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Fidelity Monitoring Model for an MI Based Brief-Intervention Conducted in the Emergency Department.

Poster presented at the College on Problems of Drug Dependence (CPDD) annual meeting, Phoenix, AZ, June 13-18, 2015.

Alyssa A. Forcehimes, PhD (University of New Mexico, SW Node), Michael P. Bogenschutz, MD (University of New Mexico, SW Node), Gaurav Sharma, PhD (CTN Data & Statistics Center, EMMES Corporation), Karin Wilson (University of New Mexico, SW Node), Theresa B. Moyers, PhD (University of New Mexico, SW Node)

Learning motivational interviewing (MI) is an ongoing process, involving much more than attendance at a single workshop. Once proficiency is achieved, therapists benefit from ongoing coaching with individual feedback based on observed practice to ensure continued fidelity. The aim of this study was to assess outcomes of the unique training and supervision model employed in a recent trial of MI. The intervention tested in the six-site National Drug Abuse Treatment Clinical Trials Network protocol CTN-0047 trial was a 30-minute MI-based brief intervention delivered in the emergency department followed by two telephone booster calls delivered from a centralized call center. Thirty-one counselors and 3 booster counselors were trained in the intervention using a 2-stage process: local training in the MI process of engagement followed one month later by a 2-day training in MI. We employed a two-level model in which the formal coding was separated from the clinical supervision. One audio file per interventionist per week was coded using the MITI 3.1.1 coding system. This written feedback was available to clinical supervisors, who reviewed coding results during telephone supervision sessions.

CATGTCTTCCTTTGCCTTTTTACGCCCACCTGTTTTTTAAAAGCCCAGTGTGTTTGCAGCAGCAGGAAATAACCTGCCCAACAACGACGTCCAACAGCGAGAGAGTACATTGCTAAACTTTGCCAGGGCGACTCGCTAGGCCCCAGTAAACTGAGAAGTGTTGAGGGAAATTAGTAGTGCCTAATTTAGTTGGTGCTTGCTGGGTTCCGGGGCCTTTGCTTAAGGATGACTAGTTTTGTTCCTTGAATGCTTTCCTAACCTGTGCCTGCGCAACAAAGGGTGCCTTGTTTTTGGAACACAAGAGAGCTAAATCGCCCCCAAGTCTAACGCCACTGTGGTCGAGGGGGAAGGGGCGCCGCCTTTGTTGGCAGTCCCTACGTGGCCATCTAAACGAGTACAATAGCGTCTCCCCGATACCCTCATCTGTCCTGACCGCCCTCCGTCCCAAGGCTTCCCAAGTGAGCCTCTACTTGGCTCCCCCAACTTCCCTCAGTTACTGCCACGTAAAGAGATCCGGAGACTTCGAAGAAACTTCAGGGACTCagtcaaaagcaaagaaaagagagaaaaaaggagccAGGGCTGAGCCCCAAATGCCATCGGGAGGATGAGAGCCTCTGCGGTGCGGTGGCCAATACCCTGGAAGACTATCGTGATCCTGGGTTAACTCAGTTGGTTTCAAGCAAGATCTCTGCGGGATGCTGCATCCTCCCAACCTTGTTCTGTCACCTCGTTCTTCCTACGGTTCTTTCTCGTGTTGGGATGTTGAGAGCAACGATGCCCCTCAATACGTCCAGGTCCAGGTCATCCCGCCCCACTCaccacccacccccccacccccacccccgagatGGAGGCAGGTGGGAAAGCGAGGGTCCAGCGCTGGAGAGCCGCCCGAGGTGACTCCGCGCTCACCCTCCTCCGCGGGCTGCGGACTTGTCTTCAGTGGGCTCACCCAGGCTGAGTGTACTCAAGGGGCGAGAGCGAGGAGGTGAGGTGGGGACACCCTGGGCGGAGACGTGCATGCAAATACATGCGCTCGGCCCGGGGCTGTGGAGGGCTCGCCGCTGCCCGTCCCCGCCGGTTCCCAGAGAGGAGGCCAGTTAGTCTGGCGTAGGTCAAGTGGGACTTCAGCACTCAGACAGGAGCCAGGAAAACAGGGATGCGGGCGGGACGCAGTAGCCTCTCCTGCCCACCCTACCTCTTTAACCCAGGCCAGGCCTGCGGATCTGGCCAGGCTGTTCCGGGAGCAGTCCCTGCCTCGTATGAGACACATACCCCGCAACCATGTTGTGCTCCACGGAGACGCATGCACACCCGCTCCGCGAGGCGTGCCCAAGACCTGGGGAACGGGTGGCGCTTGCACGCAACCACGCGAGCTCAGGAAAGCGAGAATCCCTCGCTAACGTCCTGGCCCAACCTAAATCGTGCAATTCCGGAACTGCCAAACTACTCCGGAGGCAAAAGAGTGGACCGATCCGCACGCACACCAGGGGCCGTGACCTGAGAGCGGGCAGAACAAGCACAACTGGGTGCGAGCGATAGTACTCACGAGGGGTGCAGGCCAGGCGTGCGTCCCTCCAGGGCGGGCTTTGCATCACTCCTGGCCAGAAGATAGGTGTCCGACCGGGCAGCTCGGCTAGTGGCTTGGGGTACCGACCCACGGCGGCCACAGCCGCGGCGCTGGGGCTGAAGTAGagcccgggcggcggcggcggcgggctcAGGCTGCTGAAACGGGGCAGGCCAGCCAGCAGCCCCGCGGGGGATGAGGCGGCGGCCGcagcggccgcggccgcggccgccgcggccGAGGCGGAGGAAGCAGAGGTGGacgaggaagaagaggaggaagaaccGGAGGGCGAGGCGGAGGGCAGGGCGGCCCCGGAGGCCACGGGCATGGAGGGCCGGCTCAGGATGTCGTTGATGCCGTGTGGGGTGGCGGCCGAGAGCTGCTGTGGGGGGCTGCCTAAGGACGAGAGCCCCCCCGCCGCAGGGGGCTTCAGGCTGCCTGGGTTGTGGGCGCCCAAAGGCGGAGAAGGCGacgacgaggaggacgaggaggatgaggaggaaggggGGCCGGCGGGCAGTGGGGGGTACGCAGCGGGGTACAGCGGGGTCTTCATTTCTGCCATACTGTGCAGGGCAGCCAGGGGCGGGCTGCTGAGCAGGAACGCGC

Eleven percent of sessions were coded on an ongoing basis during the trial, with a total of 380 initial sessions (90%) and 83 booster sessions (20%) coded upon completion of the trial. Mean global scores for initial sessions ranged from 4.25 to 4.67, and for the booster sessions from 4.64 to 4.86, well above the proficiency benchmark of 4.0. Inter-rater reliability assessed on a random sample of 124 tapes was excellent, with ICCs averaging 0.81 for global scores and 0.93 for behavior counts. On a therapist level, MITI scores tended to improve over time, demonstrating the strategies employed helped with adherence and continued learning in MI.

Conclusions: A comprehensive strategy for successfully learning and maintaining skills in MI emerged from the CTN-0047 study, which employed a rigorous and novel plan for ensuring therapists adhered to the style of MI. (Poster, PDF, English, 2015)

Keywords: Clinical supervision | CTN platform/ancillary study | Emergency departments | Fidelity of implementation | Motivational interviewing (MI) | Motivational Interviewing Treatment Integrity Instrument (MITI) | Screening, Brief Intervention, Referral to Treatment (SBIRT) | Training | College on Problems of Drug Dependence (CPDD) annual meeting, 2015

Document No: 1158.

Submitted by Alyssa A. Forcehimes, PhD, University of New Mexico, SW Node (7/7/2015).

Bogenschutz, Michael P. mail
Forcehimes, Alyssa A. mail
Moyers, Theresa B. mail
Sharma, Guarav mail
Wilson, Karin
NIDA-CTN-0047 www

Supported by a grant from the National Institute on Drug Abuse to the University of Washington Alcohol and Drug Abuse Institute.
The materials on this site have neither been created nor reviewed by NIDA.
Updated 7/2015 --